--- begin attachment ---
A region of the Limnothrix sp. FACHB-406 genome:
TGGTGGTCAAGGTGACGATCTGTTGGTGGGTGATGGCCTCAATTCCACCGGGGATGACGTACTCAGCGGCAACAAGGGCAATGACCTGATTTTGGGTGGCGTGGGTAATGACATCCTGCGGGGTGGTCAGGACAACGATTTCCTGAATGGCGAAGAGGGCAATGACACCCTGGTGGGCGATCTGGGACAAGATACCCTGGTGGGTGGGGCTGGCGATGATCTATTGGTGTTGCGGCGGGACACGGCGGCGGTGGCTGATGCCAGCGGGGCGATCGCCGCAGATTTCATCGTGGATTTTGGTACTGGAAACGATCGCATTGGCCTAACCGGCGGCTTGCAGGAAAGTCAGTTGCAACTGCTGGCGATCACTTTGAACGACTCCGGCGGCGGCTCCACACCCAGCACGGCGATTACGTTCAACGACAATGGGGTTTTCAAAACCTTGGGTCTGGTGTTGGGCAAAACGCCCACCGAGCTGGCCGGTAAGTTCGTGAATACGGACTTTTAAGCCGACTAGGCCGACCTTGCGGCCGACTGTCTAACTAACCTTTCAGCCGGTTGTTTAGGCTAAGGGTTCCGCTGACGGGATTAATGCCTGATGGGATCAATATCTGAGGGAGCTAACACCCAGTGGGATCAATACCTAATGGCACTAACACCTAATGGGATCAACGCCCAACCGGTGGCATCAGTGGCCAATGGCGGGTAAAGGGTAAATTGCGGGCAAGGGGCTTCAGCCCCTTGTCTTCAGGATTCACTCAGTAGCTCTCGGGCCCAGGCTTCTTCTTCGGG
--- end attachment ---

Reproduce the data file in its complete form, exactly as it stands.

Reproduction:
A region of the Limnothrix sp. FACHB-406 genome:
TGGTGGTCAAGGTGACGATCTGTTGGTGGGTGATGGCCTCAATTCCACCGGGGATGACGTACTCAGCGGCAACAAGGGCAATGACCTGATTTTGGGTGGCGTGGGTAATGACATCCTGCGGGGTGGTCAGGACAACGATTTCCTGAATGGCGAAGAGGGCAATGACACCCTGGTGGGCGATCTGGGACAAGATACCCTGGTGGGTGGGGCTGGCGATGATCTATTGGTGTTGCGGCGGGACACGGCGGCGGTGGCTGATGCCAGCGGGGCGATCGCCGCAGATTTCATCGTGGATTTTGGTACTGGAAACGATCGCATTGGCCTAACCGGCGGCTTGCAGGAAAGTCAGTTGCAACTGCTGGCGATCACTTTGAACGACTCCGGCGGCGGCTCCACACCCAGCACGGCGATTACGTTCAACGACAATGGGGTTTTCAAAACCTTGGGTCTGGTGTTGGGCAAAACGCCCACCGAGCTGGCCGGTAAGTTCGTGAATACGGACTTTTAAGCCGACTAGGCCGACCTTGCGGCCGACTGTCTAACTAACCTTTCAGCCGGTTGTTTAGGCTAAGGGTTCCGCTGACGGGATTAATGCCTGATGGGATCAATATCTGAGGGAGCTAACACCCAGTGGGATCAATACCTAATGGCACTAACACCTAATGGGATCAACGCCCAACCGGTGGCATCAGTGGCCAATGGCGGGTAAAGGGTAAATTGCGGGCAAGGGGCTTCAGCCCCTTGTCTTCAGGATTCACTCAGTAGCTCTCGGGCCCAGGCTTCTTCTTCGGG